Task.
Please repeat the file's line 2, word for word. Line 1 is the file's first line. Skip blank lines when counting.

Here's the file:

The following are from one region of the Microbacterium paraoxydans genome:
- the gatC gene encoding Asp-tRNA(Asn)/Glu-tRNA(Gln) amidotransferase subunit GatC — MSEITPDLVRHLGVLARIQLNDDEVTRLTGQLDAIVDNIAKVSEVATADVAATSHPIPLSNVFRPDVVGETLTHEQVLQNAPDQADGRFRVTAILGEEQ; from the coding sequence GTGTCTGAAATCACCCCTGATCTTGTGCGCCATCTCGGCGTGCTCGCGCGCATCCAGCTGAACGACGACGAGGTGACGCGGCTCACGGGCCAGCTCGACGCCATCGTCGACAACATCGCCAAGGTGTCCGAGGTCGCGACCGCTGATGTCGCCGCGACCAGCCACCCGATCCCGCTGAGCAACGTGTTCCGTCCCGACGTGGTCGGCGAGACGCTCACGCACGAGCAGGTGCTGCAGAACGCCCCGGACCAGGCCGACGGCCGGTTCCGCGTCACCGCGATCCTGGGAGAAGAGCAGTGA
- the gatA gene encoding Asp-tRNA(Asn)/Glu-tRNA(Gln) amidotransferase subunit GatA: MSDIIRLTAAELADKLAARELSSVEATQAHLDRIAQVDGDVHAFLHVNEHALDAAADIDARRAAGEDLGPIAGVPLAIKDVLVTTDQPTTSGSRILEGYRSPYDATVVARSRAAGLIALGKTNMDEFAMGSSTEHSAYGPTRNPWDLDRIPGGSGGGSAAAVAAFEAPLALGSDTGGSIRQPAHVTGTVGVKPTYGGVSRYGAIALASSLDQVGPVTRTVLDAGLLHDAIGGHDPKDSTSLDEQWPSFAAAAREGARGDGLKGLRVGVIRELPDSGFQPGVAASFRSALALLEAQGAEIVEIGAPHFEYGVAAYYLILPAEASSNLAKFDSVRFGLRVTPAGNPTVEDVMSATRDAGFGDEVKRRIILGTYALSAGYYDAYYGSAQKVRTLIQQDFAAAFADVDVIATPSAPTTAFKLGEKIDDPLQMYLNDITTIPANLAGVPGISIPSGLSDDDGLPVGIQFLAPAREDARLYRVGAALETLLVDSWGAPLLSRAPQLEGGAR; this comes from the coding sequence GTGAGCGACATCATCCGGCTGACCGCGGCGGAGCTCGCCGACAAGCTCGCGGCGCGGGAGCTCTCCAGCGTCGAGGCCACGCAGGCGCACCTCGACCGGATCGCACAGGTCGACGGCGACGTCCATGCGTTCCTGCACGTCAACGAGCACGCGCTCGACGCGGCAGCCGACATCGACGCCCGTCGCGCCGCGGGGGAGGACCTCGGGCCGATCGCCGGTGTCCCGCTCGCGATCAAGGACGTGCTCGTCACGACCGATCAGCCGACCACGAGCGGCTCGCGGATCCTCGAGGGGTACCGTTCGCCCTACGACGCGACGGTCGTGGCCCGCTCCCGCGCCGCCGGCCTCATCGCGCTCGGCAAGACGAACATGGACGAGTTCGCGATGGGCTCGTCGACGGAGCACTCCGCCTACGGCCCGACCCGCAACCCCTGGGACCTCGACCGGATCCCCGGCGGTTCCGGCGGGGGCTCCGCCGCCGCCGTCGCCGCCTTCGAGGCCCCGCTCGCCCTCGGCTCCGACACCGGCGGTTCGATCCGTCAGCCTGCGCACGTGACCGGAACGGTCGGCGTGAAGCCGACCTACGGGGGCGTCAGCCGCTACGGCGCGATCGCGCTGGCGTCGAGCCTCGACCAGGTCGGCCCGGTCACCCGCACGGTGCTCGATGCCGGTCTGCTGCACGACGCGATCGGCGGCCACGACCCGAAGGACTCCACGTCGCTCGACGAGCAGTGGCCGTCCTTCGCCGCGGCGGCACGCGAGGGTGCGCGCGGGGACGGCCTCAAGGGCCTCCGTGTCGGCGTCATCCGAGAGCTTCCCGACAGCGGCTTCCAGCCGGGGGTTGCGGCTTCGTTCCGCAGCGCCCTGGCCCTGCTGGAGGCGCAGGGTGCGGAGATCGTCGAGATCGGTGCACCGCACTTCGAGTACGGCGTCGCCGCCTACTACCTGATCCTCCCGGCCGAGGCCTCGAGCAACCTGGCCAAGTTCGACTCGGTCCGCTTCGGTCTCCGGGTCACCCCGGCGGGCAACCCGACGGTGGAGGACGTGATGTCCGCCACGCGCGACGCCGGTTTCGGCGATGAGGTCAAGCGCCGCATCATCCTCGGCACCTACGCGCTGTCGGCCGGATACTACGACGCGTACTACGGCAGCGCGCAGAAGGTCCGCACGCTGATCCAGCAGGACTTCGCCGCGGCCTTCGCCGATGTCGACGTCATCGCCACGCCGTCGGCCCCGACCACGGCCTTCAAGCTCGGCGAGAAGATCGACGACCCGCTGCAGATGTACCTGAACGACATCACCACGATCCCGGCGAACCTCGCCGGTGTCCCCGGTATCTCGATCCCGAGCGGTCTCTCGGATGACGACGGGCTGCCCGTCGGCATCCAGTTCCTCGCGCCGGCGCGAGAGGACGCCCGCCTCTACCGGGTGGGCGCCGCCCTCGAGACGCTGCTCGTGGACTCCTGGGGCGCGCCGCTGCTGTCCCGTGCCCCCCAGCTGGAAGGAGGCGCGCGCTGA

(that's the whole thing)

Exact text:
- the gatC gene encoding Asp-tRNA(Asn)/Glu-tRNA(Gln) amidotransferase subunit GatC — MSEITPDLVRHLGVLARIQLNDDEVTRLTGQLDAIVDNIAKVSEVATADVAATSHPIPLSNVFRPDVVGETLTHEQVLQNAPDQADGRFRVTAILGEEQ; from the coding sequence GTGTCTGAAATCACCCCTGATCTTGTGCGCCATCTCGGCGTGCTCGCGCGCATCCAGCTGAACGACGACGAGGTGACGCGGCTCACGGGCCAGCTCGACGCCATCGTCGACAACATCGCCAAGGTGTCCGAGGTCGCGACCGCTGATGTCGCCGCGACCAGCCACCCGATCCCGCTGAGCAACGTGTTCCGTCCCGACGTGGTCGGCGAGACGCTCACGCACGAGCAGGTGCTGCAGAACGCCCCGGACCAGGCCGACGGCCGGTTCCGCGTCACCGCGATCCTGGGAGAAGAGCAGTGA